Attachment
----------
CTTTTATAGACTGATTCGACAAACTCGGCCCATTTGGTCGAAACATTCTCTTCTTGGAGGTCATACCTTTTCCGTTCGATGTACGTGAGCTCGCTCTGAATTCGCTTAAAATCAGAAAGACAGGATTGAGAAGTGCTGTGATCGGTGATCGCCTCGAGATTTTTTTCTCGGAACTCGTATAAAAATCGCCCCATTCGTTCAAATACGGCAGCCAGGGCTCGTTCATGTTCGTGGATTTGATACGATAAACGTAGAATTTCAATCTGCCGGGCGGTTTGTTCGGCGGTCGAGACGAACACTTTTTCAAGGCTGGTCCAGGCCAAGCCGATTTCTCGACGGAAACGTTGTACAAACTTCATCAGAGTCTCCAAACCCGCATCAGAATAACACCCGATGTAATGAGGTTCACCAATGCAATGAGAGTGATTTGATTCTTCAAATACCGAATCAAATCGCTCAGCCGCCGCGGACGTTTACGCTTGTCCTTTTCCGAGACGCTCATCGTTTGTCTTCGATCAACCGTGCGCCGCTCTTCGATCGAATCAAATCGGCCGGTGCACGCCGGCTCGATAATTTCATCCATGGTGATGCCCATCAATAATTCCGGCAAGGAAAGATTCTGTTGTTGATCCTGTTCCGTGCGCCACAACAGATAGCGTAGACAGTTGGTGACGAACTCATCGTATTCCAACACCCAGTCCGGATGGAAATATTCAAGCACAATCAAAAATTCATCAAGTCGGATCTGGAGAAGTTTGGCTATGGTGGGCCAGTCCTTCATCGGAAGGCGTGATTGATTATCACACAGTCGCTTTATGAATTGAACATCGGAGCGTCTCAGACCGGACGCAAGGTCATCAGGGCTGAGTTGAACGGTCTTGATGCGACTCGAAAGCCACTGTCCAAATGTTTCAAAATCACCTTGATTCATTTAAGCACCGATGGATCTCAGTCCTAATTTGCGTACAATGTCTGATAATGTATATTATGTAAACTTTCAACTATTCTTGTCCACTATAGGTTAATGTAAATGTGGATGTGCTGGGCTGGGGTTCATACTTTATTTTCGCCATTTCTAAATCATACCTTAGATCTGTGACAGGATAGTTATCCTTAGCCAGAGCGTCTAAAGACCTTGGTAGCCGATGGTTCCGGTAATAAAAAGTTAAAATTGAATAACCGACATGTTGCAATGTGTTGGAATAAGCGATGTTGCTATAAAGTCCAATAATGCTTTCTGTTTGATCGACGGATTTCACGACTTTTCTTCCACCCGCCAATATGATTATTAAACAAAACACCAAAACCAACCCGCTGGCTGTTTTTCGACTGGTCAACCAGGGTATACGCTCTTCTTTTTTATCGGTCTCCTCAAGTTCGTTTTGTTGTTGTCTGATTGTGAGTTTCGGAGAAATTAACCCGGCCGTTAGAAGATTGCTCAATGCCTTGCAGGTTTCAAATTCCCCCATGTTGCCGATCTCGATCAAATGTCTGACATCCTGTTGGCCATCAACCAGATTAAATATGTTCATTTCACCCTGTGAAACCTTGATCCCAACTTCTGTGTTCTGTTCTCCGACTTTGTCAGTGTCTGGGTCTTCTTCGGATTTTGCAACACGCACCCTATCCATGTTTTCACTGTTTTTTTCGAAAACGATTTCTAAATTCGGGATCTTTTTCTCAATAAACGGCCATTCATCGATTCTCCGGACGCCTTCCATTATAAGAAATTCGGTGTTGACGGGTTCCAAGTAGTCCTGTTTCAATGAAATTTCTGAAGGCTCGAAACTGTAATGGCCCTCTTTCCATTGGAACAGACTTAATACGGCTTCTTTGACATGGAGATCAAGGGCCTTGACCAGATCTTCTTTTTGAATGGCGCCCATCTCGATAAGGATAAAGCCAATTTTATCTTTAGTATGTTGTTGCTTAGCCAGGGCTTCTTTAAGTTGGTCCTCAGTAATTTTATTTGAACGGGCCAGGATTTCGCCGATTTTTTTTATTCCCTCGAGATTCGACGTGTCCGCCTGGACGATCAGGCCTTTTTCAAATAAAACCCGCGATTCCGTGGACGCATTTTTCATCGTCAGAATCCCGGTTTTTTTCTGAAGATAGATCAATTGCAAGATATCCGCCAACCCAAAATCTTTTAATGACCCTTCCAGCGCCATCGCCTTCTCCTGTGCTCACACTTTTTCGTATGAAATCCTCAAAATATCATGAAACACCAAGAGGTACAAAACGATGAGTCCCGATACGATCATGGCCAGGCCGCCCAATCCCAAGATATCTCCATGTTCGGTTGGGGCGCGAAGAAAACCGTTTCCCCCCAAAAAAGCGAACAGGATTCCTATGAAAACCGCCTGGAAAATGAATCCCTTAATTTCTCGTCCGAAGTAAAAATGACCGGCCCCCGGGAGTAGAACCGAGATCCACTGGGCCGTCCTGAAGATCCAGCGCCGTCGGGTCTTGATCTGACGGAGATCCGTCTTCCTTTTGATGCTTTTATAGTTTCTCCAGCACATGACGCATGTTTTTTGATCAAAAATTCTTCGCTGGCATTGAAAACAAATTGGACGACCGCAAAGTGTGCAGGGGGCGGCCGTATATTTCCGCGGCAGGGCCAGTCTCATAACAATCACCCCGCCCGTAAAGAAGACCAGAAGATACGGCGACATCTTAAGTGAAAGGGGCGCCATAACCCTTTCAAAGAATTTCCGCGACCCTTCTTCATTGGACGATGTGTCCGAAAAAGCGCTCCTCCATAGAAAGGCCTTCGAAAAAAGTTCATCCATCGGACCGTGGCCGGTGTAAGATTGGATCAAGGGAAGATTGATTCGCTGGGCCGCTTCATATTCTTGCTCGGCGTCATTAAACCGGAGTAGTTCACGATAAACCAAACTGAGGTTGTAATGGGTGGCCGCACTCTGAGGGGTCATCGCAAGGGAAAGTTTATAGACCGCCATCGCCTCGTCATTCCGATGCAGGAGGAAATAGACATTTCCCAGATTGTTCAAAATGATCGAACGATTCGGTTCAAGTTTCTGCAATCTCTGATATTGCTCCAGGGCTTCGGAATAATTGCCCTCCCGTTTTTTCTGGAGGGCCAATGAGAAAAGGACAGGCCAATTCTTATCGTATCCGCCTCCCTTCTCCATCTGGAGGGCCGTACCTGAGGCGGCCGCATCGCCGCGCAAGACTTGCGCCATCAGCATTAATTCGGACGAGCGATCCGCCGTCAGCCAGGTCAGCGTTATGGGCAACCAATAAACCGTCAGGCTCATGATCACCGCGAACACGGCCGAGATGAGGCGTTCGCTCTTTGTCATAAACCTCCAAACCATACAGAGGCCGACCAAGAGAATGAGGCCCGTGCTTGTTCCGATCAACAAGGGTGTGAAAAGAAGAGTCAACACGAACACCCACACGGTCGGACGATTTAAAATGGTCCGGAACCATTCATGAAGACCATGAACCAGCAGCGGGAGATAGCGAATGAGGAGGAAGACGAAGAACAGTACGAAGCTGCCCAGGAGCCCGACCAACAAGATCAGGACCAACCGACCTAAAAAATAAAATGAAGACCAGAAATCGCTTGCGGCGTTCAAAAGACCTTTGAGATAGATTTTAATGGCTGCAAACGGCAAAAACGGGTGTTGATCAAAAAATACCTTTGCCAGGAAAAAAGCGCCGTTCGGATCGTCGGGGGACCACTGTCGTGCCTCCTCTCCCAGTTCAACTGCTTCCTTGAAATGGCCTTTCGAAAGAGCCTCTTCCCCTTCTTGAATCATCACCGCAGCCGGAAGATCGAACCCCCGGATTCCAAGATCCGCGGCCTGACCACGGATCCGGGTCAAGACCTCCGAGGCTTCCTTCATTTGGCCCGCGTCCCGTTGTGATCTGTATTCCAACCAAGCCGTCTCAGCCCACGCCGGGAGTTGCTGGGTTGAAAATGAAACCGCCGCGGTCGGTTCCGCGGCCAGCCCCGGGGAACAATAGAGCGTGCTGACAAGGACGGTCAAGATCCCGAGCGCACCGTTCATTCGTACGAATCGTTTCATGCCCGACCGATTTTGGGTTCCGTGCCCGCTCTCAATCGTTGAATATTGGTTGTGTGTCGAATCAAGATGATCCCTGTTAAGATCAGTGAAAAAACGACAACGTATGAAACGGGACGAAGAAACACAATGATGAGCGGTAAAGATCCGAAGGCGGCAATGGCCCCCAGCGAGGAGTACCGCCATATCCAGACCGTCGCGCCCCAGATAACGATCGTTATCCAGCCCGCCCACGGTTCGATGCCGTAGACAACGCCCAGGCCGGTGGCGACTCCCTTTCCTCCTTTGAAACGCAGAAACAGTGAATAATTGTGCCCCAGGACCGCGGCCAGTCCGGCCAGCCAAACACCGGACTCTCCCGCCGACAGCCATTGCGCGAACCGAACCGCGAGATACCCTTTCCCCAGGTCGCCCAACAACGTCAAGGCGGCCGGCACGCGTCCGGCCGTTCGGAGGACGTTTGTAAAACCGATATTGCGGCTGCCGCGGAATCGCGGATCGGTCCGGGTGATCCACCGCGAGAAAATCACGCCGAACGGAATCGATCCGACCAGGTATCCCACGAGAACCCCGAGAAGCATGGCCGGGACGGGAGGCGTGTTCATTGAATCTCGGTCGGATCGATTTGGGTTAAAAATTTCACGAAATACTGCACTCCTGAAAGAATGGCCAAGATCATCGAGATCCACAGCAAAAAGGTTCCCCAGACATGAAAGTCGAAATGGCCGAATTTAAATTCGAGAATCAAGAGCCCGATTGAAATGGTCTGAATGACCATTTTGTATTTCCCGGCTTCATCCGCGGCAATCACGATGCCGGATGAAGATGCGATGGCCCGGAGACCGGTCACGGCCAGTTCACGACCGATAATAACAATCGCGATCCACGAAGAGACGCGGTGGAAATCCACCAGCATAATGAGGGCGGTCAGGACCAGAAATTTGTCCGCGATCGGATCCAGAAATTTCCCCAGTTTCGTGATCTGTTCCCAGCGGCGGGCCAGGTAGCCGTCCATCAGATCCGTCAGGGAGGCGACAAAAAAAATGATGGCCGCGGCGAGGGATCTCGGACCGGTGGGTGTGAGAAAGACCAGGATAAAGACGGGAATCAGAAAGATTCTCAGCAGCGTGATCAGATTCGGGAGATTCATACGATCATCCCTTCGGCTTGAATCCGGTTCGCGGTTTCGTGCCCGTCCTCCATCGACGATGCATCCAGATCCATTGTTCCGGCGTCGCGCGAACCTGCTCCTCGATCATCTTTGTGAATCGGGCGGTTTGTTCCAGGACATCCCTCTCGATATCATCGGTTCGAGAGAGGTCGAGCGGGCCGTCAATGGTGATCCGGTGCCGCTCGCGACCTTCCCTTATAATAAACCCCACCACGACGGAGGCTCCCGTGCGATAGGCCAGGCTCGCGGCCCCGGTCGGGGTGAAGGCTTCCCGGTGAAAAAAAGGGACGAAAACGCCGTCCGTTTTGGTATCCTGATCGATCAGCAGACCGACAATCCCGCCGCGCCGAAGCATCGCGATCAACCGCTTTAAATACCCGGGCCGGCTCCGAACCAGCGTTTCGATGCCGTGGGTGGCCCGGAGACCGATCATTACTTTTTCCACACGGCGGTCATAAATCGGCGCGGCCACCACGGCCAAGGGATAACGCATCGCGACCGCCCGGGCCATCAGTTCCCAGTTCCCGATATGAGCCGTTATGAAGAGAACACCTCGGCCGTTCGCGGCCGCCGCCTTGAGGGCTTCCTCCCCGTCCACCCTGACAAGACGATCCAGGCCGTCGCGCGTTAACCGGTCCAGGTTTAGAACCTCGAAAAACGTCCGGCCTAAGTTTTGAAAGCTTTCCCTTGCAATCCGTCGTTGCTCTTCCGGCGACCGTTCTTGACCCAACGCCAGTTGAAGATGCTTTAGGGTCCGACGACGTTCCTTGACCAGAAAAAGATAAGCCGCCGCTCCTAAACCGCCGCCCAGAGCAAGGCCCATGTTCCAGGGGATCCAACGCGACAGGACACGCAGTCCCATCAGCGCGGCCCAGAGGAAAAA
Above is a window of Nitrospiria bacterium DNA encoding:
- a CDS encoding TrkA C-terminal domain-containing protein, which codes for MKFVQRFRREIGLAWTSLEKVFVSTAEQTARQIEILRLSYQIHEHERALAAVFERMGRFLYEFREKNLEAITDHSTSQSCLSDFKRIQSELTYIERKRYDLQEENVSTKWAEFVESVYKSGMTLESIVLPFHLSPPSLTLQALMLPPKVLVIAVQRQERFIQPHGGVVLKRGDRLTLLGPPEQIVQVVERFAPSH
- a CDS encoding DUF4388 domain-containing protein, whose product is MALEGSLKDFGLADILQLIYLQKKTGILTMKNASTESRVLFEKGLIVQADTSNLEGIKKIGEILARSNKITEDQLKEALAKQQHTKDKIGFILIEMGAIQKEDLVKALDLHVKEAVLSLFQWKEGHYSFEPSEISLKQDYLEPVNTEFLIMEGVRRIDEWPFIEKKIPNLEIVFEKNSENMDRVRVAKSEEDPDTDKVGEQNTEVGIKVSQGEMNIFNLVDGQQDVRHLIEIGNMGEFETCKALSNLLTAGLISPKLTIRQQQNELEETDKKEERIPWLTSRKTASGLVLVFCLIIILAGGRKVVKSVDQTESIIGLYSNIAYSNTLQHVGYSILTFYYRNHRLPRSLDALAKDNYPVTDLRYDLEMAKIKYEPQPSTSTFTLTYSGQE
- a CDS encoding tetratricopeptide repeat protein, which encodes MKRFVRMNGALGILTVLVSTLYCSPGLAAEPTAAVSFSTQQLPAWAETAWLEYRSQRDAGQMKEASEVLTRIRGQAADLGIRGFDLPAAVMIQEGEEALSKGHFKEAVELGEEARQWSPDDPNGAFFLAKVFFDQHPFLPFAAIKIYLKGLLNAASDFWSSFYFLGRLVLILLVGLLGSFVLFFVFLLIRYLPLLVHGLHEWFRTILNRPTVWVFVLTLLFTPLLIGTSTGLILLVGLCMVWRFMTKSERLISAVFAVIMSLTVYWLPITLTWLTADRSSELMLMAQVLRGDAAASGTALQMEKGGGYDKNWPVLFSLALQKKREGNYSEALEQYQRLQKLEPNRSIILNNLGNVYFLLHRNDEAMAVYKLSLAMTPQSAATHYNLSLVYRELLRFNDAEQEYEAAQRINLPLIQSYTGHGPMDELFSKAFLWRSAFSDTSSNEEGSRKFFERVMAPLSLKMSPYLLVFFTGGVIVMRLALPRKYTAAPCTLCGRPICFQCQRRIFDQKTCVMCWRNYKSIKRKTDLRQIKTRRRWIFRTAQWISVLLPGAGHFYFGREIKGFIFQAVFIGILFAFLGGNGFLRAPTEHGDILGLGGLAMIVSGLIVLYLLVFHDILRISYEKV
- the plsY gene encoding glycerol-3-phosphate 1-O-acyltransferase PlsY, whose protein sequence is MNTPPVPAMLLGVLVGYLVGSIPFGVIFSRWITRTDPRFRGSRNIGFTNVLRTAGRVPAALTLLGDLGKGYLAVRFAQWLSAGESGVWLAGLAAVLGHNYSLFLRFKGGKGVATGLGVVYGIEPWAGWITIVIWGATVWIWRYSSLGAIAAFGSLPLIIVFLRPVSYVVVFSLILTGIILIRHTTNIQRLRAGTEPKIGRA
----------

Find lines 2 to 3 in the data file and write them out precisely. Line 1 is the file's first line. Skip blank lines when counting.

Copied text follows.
Above is a window of Nitrospiria bacterium DNA encoding:
- a CDS encoding TrkA C-terminal domain-containing protein, which codes for MKFVQRFRREIGLAWTSLEKVFVSTAEQTARQIEILRLSYQIHEHERALAAVFERMGRFLYEFREKNLEAITDHSTSQSCLSDFKRIQSELTYIERKRYDLQEENVSTKWAEFVESVYKSGMTLESIVLPFHLSPPSLTLQALMLPPKVLVIAVQRQERFIQPHGGVVLKRGDRLTLLGPPEQIVQVVERFAPSH